Adapt Policies for a Smooth-running Office

Turn your office into a model of efficiency and profitability with some well-planned policies.

January 1, 2010

The most self-directed salespeople will be more productive if they understand what’s expected of them.

A policy manual takes so much strain out of managing an office. You don’t have to make decisions every time a situation comes up. You can just refer to the manual, says Greg Herb, CRB, CRS®, president of Herb Real Estate in Gilbertsville, Pa. I’ve also found that most salespeople prefer policies and procedures over a lack of them.

A comprehensive office manual functions as a one-stop spot where your managers, salespeople, and administrative staff can look for a how-to and a what-if. Yet, many brokers either believe they don’t need one or are hesitant to draft specific policies for fear that they will impinge on associates’ independent contractor status.

The role of the policy manual is to set boundaries in which sales associates can operate. We’re very aware of the independent contractor relationship with our agents, but that doesn’t mean you can’t have policies that show your expectations for professional conduct, says Kathy Baker, manager of RE/MAX United in Raleigh, N.C., and a consultant with coaching organization Judy LaDeur International.

Written policies are also a great recruiting and retention tool because they reflect a company’s culture. That, in turn, helps associates gravitate toward a company where they’ll fit in.

While some provisions will be specific to certain business models or management styles, it’s helpful to have general rules in mind as you draft your own office policy manual. Here are the essential components:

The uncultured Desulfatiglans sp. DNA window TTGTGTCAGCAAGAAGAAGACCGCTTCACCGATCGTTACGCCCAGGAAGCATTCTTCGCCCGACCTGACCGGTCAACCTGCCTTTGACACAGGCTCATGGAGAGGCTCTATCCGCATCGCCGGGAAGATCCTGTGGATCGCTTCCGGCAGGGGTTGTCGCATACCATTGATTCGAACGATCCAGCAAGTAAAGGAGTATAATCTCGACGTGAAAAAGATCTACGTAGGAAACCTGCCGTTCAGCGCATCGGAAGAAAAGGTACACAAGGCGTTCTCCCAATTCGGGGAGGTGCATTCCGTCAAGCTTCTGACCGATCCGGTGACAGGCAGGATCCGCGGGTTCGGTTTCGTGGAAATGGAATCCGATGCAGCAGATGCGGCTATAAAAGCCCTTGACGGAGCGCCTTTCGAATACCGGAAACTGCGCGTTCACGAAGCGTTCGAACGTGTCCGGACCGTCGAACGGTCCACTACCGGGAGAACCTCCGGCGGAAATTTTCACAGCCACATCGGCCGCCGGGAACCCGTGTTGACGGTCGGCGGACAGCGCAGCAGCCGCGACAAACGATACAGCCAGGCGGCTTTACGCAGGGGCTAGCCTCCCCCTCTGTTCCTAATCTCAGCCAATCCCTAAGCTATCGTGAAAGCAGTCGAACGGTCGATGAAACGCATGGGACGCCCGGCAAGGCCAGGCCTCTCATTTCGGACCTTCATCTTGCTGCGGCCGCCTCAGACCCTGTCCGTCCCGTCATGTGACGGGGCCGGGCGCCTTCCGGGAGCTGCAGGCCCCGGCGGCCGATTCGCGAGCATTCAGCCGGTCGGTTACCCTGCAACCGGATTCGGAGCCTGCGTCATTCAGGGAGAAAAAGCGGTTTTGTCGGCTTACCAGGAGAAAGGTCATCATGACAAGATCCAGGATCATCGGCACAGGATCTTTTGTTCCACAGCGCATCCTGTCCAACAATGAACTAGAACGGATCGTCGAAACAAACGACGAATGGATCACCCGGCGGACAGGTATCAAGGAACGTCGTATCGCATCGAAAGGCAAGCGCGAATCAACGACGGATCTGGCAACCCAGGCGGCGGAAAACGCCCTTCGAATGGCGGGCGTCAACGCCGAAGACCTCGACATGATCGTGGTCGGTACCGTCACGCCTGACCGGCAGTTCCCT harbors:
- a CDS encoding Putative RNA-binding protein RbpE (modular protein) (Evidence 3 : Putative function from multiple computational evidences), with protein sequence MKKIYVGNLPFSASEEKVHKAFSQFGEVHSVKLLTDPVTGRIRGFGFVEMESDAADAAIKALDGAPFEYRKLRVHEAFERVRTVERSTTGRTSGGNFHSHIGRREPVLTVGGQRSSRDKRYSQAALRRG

Policies on Compensation

The most important way to reduce conflicts between brokers and salespeople is to create a set of clear-cut rules about exactly how and when salespeople will receive their compensation. Is it when the contract is signed? When the sale closes? What happens if the salesperson leaves your company before the closing? When a decision is based on clear, written policies, fewer commission disputes and other conflicts will arise.

Requiring that all paperwork be completed when a transaction closes can cut down the hassles of backtracking; it also forestalls potential legal action in the event a dispute arises. Keep in mind, as well, that an incomplete file makes defending a lawsuit more difficult. Herb and several other brokers favor a policy that requires all mandatory legal documents—from agency disclosure forms to lead-based paint statements—to be in the transaction file before the company pays the salesperson’s commission. Requiring a complete file gives you leverage, says Herb. He provides a checklist to make the task easier. While he allows that this policy may sound a little harsh, the inconvenience is nothing compared to the potential legal hassles if the file is audited by the real estate commission and an item is missing.

Policies should also address the other major class of financial disputes: expenses. Be clear what salespeople are expected to pay toward errors and omissions insurance, MLS dues, and advertising costs, as well as their share of administrative expenses, such as photocopying and phone service. And be specific about when those payments are due.